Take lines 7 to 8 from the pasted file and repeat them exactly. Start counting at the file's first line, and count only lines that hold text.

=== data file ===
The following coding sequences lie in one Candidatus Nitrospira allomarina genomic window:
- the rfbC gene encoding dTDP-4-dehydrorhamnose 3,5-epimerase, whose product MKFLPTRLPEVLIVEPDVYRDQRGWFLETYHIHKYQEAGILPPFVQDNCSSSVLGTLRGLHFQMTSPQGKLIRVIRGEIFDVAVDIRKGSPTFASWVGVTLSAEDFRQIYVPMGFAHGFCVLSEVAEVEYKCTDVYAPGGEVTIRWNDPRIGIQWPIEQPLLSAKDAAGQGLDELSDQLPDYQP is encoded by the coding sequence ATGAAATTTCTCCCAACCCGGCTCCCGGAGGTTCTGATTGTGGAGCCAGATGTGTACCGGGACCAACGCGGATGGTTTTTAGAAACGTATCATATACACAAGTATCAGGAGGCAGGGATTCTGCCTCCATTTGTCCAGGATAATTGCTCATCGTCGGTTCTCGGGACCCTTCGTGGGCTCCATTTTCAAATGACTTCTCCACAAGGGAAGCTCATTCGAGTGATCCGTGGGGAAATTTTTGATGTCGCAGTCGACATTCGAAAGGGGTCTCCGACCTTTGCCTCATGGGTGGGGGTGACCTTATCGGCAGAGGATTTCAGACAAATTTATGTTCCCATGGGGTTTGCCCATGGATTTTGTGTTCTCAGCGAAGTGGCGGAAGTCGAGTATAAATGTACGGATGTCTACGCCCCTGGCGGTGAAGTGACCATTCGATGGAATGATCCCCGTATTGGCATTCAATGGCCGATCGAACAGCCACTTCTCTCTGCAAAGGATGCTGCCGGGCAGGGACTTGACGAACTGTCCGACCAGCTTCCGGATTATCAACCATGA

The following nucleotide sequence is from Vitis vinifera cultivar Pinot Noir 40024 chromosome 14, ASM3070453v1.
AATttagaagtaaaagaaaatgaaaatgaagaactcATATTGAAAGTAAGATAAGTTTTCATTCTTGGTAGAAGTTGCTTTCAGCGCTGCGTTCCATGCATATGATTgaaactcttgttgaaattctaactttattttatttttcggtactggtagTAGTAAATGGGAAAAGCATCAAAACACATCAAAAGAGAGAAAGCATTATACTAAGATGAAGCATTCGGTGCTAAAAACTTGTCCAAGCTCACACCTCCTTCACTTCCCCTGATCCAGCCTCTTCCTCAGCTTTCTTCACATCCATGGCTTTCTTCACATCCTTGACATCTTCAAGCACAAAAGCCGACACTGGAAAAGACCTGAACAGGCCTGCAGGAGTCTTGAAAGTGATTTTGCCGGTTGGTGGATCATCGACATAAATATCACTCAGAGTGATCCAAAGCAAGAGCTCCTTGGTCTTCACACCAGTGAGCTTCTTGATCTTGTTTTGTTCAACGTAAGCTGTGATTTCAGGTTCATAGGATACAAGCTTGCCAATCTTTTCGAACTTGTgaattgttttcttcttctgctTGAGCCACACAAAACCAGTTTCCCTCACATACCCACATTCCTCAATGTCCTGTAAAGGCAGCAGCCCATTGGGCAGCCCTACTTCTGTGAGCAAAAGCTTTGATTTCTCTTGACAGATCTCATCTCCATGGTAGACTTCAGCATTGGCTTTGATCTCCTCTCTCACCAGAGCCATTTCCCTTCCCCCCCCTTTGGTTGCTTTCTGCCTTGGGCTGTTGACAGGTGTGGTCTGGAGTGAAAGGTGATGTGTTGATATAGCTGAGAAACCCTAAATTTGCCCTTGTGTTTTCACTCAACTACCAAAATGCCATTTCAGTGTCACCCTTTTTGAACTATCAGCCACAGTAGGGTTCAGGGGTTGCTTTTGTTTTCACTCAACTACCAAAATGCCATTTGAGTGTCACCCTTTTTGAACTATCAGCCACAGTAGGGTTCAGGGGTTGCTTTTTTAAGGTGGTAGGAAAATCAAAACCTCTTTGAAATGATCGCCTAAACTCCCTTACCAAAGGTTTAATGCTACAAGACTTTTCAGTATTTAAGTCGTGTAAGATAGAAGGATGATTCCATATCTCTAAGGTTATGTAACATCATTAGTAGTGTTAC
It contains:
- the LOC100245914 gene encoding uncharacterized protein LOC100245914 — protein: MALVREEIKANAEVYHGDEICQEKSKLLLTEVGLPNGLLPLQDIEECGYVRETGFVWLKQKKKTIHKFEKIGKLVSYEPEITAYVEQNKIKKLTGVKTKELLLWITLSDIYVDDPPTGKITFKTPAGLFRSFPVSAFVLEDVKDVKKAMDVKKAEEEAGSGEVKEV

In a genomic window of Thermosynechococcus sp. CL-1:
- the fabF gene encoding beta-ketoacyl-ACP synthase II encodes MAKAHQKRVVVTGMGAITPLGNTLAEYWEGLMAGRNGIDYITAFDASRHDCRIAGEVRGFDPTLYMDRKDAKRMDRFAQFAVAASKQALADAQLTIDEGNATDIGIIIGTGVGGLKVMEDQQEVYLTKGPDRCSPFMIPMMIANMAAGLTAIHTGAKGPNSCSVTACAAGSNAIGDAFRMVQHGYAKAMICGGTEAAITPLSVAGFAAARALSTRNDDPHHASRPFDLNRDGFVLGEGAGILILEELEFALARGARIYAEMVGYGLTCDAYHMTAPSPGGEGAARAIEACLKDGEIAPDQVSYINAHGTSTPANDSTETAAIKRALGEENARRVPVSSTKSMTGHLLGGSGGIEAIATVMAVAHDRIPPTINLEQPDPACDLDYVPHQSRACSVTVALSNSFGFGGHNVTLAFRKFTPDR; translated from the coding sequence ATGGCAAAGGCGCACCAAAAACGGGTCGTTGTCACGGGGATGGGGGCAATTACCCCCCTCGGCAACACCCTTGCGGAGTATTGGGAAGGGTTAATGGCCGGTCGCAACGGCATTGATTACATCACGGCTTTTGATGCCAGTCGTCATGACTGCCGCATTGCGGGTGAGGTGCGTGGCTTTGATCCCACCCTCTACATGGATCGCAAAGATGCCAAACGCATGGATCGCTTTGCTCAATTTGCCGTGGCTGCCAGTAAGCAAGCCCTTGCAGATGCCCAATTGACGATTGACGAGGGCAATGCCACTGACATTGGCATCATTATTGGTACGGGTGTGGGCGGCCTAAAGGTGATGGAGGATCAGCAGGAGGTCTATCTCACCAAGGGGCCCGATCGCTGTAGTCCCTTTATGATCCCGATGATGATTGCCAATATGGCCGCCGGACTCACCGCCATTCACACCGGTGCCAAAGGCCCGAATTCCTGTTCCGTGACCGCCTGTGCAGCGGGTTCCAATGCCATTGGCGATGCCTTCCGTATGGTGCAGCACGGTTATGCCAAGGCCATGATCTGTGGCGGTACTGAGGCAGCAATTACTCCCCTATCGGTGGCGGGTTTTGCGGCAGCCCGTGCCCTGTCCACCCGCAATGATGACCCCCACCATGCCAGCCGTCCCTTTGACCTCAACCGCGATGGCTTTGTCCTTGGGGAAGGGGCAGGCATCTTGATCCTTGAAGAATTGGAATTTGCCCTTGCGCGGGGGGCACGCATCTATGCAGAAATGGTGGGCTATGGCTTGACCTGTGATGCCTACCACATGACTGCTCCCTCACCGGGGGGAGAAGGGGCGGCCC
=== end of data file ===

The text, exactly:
In a genomic window of Thermosynechococcus sp. CL-1:
- the fabF gene encoding beta-ketoacyl-ACP synthase II encodes MAKAHQKRVVVTGMGAITPLGNTLAEYWEGLMAGRNGIDYITAFDASRHDCRIAGEVRGFDPTLYMDRKDAKRMDRFAQFAVAASKQALADAQLTIDEGNATDIGIIIGTGVGGLKVMEDQQEVYLTKGPDRCSPFMIPMMIANMAAGLTAIHTGAKGPNSCSVTACAAGSNAIGDAFRMVQHGYAKAMICGGTEAAITPLSVAGFAAARALSTRNDDPHHASRPFDLNRDGFVLGEGAGILILEELEFALARGARIYAEMVGYGLTCDAYHMTAPSPGGEGAARAIEACLKDGEIAPDQVSYINAHGTSTPANDSTETAAIKRALGEENARRVPVSSTKSMTGHLLGGSGGIEAIATVMAVAHDRIPPTINLEQPDPACDLDYVPHQSRACSVTVALSNSFGFGGHNVTLAFRKFTPDR; translated from the coding sequence ATGGCAAAGGCGCACCAAAAACGGGTCGTTGTCACGGGGATGGGGGCAATTACCCCCCTCGGCAACACCCTTGCGGAGTATTGGGAAGGGTTAATGGCCGGTCGCAACGGCATTGATTACATCACGGCTTTTGATGCCAGTCGTCATGACTGCCGCATTGCGGGTGAGGTGCGTGGCTTTGATCCCACCCTCTACATGGATCGCAAAGATGCCAAACGCATGGATCGCTTTGCTCAATTTGCCGTGGCTGCCAGTAAGCAAGCCCTTGCAGATGCCCAATTGACGATTGACGAGGGCAATGCCACTGACATTGGCATCATTATTGGTACGGGTGTGGGCGGCCTAAAGGTGATGGAGGATCAGCAGGAGGTCTATCTCACCAAGGGGCCCGATCGCTGTAGTCCCTTTATGATCCCGATGATGATTGCCAATATGGCCGCCGGACTCACCGCCATTCACACCGGTGCCAAAGGCCCGAATTCCTGTTCCGTGACCGCCTGTGCAGCGGGTTCCAATGCCATTGGCGATGCCTTCCGTATGGTGCAGCACGGTTATGCCAAGGCCATGATCTGTGGCGGTACTGAGGCAGCAATTACTCCCCTATCGGTGGCGGGTTTTGCGGCAGCCCGTGCCCTGTCCACCCGCAATGATGACCCCCACCATGCCAGCCGTCCCTTTGACCTCAACCGCGATGGCTTTGTCCTTGGGGAAGGGGCAGGCATCTTGATCCTTGAAGAATTGGAATTTGCCCTTGCGCGGGGGGCACGCATCTATGCAGAAATGGTGGGCTATGGCTTGACCTGTGATGCCTACCACATGACTGCTCCCTCACCGGGGGGAGAAGGGGCGGCCC